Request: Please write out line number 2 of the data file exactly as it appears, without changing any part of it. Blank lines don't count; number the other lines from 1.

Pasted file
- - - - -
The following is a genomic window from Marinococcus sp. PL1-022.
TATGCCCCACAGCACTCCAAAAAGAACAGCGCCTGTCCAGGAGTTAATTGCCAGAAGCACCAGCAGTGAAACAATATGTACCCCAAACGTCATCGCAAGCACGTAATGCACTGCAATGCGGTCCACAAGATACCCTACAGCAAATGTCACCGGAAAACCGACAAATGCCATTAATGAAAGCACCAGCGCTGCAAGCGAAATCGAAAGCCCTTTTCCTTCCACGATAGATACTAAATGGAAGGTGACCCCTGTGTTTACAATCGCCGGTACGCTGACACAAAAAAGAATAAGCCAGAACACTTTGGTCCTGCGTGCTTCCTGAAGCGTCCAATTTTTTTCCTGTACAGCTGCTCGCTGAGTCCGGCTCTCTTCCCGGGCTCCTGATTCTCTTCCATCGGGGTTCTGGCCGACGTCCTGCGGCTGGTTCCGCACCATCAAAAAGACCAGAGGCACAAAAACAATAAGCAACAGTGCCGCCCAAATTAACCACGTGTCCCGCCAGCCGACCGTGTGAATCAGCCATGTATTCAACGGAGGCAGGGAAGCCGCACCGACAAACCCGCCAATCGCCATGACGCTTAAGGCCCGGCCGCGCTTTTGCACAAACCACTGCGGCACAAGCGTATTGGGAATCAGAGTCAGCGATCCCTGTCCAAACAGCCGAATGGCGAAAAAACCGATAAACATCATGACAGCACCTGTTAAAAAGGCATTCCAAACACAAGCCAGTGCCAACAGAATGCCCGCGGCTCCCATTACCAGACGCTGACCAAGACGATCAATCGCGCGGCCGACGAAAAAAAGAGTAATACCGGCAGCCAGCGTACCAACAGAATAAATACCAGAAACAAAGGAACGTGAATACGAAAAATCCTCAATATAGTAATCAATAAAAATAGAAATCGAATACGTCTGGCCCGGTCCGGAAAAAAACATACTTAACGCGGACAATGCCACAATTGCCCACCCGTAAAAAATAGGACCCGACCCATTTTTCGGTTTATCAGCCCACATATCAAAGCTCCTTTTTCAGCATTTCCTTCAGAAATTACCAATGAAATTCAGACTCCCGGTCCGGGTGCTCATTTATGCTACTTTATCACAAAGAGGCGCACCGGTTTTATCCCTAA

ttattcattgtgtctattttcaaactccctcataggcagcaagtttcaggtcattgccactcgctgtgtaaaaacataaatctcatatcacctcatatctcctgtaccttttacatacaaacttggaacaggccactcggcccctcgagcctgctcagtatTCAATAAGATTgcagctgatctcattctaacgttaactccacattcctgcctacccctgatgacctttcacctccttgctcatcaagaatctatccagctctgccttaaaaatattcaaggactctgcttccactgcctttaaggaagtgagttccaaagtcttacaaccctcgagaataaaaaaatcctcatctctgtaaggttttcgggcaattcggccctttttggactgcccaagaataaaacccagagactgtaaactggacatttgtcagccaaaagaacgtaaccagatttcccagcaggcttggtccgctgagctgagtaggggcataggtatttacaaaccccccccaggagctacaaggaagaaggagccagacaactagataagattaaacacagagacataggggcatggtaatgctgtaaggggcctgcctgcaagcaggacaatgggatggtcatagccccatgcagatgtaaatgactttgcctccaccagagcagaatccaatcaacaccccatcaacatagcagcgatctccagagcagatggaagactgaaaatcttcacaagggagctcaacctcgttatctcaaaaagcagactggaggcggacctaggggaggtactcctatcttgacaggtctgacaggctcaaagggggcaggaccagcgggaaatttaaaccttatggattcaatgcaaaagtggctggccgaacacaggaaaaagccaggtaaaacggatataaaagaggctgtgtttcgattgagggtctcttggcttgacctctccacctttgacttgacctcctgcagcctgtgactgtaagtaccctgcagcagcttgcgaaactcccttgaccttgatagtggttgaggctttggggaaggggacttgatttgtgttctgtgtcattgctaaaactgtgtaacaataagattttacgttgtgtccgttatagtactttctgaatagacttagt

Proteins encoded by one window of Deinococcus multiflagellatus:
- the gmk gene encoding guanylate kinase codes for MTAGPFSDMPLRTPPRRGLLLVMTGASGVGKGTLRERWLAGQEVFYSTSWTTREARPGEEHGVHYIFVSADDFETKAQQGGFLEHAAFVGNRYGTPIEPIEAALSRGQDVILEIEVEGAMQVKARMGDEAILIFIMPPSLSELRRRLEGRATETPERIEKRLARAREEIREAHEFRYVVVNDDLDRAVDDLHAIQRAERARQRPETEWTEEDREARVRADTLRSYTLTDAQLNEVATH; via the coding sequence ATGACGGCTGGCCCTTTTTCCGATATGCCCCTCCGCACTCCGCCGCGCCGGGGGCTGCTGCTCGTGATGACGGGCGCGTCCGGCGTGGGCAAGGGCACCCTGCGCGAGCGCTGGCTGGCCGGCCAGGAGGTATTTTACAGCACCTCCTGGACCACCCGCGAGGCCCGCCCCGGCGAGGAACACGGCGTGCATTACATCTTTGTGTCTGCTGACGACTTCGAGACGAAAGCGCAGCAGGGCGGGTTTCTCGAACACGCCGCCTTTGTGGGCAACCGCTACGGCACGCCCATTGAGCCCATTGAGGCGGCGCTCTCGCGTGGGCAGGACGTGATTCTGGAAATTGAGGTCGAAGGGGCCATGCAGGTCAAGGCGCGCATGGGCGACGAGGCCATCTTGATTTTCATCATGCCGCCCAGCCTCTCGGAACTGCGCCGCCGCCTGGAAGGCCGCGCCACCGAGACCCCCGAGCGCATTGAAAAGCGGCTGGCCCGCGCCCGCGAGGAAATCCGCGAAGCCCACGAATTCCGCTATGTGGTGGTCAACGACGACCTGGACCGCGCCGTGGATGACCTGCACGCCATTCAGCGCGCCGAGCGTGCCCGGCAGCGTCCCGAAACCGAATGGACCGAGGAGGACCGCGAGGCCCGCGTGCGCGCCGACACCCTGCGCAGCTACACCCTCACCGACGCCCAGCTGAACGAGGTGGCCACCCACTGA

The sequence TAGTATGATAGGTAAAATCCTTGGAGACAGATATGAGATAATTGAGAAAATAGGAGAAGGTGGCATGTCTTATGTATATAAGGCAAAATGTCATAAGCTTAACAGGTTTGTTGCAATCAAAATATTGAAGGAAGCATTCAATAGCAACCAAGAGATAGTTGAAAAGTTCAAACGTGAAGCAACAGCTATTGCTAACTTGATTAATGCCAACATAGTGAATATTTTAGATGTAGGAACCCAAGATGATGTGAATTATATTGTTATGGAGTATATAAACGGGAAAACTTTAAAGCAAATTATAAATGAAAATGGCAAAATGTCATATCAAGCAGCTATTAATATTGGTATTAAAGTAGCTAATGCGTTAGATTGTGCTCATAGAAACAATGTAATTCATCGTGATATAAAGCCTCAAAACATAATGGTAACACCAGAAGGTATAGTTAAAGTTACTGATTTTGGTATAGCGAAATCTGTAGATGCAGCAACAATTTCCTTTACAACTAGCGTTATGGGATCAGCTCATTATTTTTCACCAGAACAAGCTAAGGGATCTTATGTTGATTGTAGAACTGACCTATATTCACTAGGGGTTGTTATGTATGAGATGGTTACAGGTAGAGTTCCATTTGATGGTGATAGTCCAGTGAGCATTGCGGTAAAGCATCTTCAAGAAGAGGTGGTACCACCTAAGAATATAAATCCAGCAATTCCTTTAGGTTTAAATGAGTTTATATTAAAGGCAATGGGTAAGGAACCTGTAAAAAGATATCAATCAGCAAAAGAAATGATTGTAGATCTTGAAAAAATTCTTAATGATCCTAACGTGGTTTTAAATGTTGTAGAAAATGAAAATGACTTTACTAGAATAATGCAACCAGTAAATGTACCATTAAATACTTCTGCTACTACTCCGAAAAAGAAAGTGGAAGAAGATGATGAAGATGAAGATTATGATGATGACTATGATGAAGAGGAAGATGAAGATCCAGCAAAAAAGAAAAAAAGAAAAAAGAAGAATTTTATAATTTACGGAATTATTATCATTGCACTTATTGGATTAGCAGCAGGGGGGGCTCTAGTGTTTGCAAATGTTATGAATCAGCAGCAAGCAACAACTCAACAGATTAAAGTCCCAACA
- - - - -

TATGCCCCACAGCACTCCAAAAAGAACAGCGCCTGTCCAGGAGTTAATTGCCAGAAGCACCAGCAGTGAAACAATATGTACCCCAAACGTCATCGCAAGCACGTAATGCACTGCAATGCGGTCCACAAGATACCCTACAGCAAATGTCACCGGAAAACCGACAAATGCCATTAATGAAAGCACCAGCGCTGCAAGCGAAATCGAAAGCCCTTTTCCTTCCACGATAGATACTAAATGGAAGGTGACCCCTGTGTTTACAATCGCCGGTACGCTGACACAAAAAAGAATAAGCCAGAACACTTTGGTCCTGCGTGCTTCCTGAAGCGTCCAATTTTTTTCCTGTACAGCTGCTCGCTGAGTCCGGCTCTCTTCCCGGGCTCCTGATTCTCTTCCATCGGGGTTCTGGCCGACGTCCTGCGGCTGGTTCCGCACCATCAAAAAGACCAGAGGCACAAAAACAATAAGCAACAGTGCCGCCCAAATTAACCACGTGTCCCGCCAGCCGACCGTGTGAATCAGCCATGTATTCAACGGAGGCAGGGAAGCCGCACCGACAAACCCGCCAATCGCCATGACGCTTAAGGCCCGGCCGCGCTTTTGCACAAACCACTGCGGCACAAGCGTATTGGGAATCAGAGTCAGCGATCCCTGTCCAAACAGCCGAATGGCGAAAAAACCGATAAACATCATGACAGCACCTGTTAAAAAGGCATTCCAAACACAAGCCAGTGCCAACAGAATGCCCGCGGCTCCCATTACCAGACGCTGACCAAGACGATCAATCGCGCGGCCGACGAAAAAAAGAGTAATACCGGCAGCCAGCGTACCAACAGAATAAATACCAGAAACAAAGGAACGTGAATACGAAAAATCCTCAATATAGTAATCAATAAAAATAGAAATCGAATACGTCTGGCCCGGTCCGGAAAAAAACATACTTAACGCGGACAATGCCACAATTGCCCACCCGTAAAAAATAGGACCCGACCCATTTTTCGGTTTATCAGCCCACATATCAAAGCTCCTTTTTCAGCATTTCCTTCAGAAATTACCAATGAAATTCAGACTCCCGGTCCGGGTGCTCATTTATGCTACTTTATCACAAAGAGGCGCACCGGTTTTATCCCTAA